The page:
transforming growth factor
β; signalling pathway.
1. Introduction
Epidermal growth factor receptor (EGFR) is a transmembrane signalling receptor that is frequently over-
expressed in many cancers, including non-small cell lung cancer (NSCLC) (Hirsch et al., 2003). Ligand
binding to EGFR leads to receptor tyrosine kinase activation as well as a series of downstream signalling
events that stimulate cell proliferation, motility, adhesion and invasion, and the overexpression of EGFR
causes cell apoptosis inhibition and resistance to chemotherapy (Mendelsohn & Baselga, 2000). Tyro-
sine kinase inhibitors (TKIs) of EGFR, such as erlotinib and gefitinib, have thus emerged as therapeutic
option for patients with advanced NSCLC (Siegel-Lakhai et al., 2005). Although treatment with these
drugs so far has resulted in significant tumour regressions in only 10–20% of NSCLC patients (Janne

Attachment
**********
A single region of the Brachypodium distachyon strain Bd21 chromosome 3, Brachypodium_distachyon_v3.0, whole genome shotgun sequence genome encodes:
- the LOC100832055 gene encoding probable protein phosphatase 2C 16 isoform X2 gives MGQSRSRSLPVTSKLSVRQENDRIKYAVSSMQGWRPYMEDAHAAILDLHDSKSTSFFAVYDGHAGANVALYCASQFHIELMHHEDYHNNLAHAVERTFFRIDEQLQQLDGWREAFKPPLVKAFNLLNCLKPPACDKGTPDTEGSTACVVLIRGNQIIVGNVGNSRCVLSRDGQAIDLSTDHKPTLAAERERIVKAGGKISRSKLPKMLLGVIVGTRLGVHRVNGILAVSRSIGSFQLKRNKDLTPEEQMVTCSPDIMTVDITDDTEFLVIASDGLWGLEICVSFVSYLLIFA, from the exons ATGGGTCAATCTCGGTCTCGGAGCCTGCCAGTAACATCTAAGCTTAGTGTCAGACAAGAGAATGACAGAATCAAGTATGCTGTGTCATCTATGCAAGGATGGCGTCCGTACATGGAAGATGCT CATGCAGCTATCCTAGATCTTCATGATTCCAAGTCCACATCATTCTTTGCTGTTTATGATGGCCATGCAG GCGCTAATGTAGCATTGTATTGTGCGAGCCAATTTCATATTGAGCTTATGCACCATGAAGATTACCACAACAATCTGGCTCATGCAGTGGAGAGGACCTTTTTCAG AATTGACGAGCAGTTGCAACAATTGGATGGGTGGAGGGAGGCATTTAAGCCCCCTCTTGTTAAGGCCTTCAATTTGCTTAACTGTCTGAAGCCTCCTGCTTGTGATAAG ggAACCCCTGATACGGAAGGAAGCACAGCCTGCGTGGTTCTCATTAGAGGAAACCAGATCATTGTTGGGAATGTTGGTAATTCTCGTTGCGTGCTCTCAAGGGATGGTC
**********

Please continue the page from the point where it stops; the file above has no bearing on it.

et al., 2005), the development of novel therapeutic targets continues to be a very active topic in current
cancer research.
The author 2010. Published by Oxford University Press on behalf of the Institute of Mathematics and its Applications. All rights reserved.
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In recent years, interdisciplinary cancer systems biology has drawn much attention in exploring
the quantitative relationship between complicated intra- and intercellular signalling processes and the
behaviour they trigger on the microscopic and macroscopic scales (Anderson & Quaranta, 2008; Sanga